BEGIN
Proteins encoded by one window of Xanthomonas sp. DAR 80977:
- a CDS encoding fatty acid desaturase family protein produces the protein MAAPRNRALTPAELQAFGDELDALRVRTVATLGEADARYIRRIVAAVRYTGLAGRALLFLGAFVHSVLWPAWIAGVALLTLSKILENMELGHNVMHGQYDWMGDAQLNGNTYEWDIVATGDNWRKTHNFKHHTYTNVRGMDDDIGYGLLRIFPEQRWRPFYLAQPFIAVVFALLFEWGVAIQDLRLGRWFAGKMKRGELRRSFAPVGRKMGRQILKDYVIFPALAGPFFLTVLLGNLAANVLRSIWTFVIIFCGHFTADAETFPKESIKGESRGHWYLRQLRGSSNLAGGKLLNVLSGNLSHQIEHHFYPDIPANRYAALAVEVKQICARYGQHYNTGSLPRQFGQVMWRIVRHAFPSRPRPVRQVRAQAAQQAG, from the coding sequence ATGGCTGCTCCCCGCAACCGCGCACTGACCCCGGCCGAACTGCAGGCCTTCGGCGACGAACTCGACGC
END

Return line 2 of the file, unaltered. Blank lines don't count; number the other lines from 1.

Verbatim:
- a CDS encoding fatty acid desaturase family protein produces the protein MAAPRNRALTPAELQAFGDELDALRVRTVATLGEADARYIRRIVAAVRYTGLAGRALLFLGAFVHSVLWPAWIAGVALLTLSKILENMELGHNVMHGQYDWMGDAQLNGNTYEWDIVATGDNWRKTHNFKHHTYTNVRGMDDDIGYGLLRIFPEQRWRPFYLAQPFIAVVFALLFEWGVAIQDLRLGRWFAGKMKRGELRRSFAPVGRKMGRQILKDYVIFPALAGPFFLTVLLGNLAANVLRSIWTFVIIFCGHFTADAETFPKESIKGESRGHWYLRQLRGSSNLAGGKLLNVLSGNLSHQIEHHFYPDIPANRYAALAVEVKQICARYGQHYNTGSLPRQFGQVMWRIVRHAFPSRPRPVRQVRAQAAQQAG, from the coding sequence ATGGCTGCTCCCCGCAACCGCGCACTGACCCCGGCCGAACTGCAGGCCTTCGGCGACGAACTCGACGC